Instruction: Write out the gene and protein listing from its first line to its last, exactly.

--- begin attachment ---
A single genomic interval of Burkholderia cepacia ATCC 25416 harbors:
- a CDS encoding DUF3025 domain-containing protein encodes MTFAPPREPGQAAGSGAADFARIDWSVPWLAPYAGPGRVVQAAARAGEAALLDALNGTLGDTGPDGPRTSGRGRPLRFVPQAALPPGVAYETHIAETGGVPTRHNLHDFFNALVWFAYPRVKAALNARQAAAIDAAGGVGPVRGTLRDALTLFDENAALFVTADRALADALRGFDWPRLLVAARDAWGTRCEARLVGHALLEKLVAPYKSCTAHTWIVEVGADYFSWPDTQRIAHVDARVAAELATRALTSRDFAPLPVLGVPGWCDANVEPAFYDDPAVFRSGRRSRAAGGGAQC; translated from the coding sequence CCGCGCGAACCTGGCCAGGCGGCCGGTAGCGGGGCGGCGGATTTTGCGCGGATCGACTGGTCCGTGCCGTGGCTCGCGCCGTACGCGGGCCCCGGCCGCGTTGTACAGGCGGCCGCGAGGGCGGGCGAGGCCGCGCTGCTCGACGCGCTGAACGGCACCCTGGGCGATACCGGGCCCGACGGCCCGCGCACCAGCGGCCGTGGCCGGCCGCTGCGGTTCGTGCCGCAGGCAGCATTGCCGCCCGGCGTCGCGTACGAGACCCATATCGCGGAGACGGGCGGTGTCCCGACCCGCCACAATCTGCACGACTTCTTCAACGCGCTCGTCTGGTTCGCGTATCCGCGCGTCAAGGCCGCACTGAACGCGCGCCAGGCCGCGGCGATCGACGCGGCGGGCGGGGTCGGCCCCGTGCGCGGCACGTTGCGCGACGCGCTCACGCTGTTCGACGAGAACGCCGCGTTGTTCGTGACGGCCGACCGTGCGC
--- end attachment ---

A single genomic interval of Burkholderia cepacia ATCC 25416 harbors:
- a CDS encoding DUF3025 domain-containing protein encodes MTFAPPREPGQAAGSGAADFARIDWSVPWLAPYAGPGRVVQAAARAGEAALLDALNGTLGDTGPDGPRTSGRGRPLRFVPQAALPPGVAYETHIAETGGVPTRHNLHDFFNALVWFAYPRVKAALNARQAAAIDAAGGVGPVRGTLRDALTLFDENAALFVTADRALADALRGFDWPRLLVAARDAWGTRCEARLVGHALLEKLVAPYKSCTAHTWIVEVGADYFSWPDTQRIAHVDARVAAELATRALTSRDFAPLPVLGVPGWCDANVEPAFYDDPAVFRSGRRSRAAGGGAQC; translated from the coding sequence CCGCGCGAACCTGGCCAGGCGGCCGGTAGCGGGGCGGCGGATTTTGCGCGGATCGACTGGTCCGTGCCGTGGCTCGCGCCGTACGCGGGCCCCGGCCGCGTTGTACAGGCGGCCGCGAGGGCGGGCGAGGCCGCGCTGCTCGACGCGCTGAACGGCACCCTGGGCGATACCGGGCCCGACGGCCCGCGCACCAGCGGCCGTGGCCGGCCGCTGCGGTTCGTGCCGCAGGCAGCATTGCCGCCCGGCGTCGCGTACGAGACCCATATCGCGGAGACGGGCGGTGTCCCGACCCGCCACAATCTGCACGACTTCTTCAACGCGCTCGTCTGGTTCGCGTATCCGCGCGTCAAGGCCGCACTGAACGCGCGCCAGGCCGCGGCGATCGACGCGGCGGGCGGGGTCGGCCCCGTGCGCGGCACGTTGCGCGACGCGCTCACGCTGTTCGACGAGAACGCCGCGTTGTTCGTGACGGCCGACCGTGCGC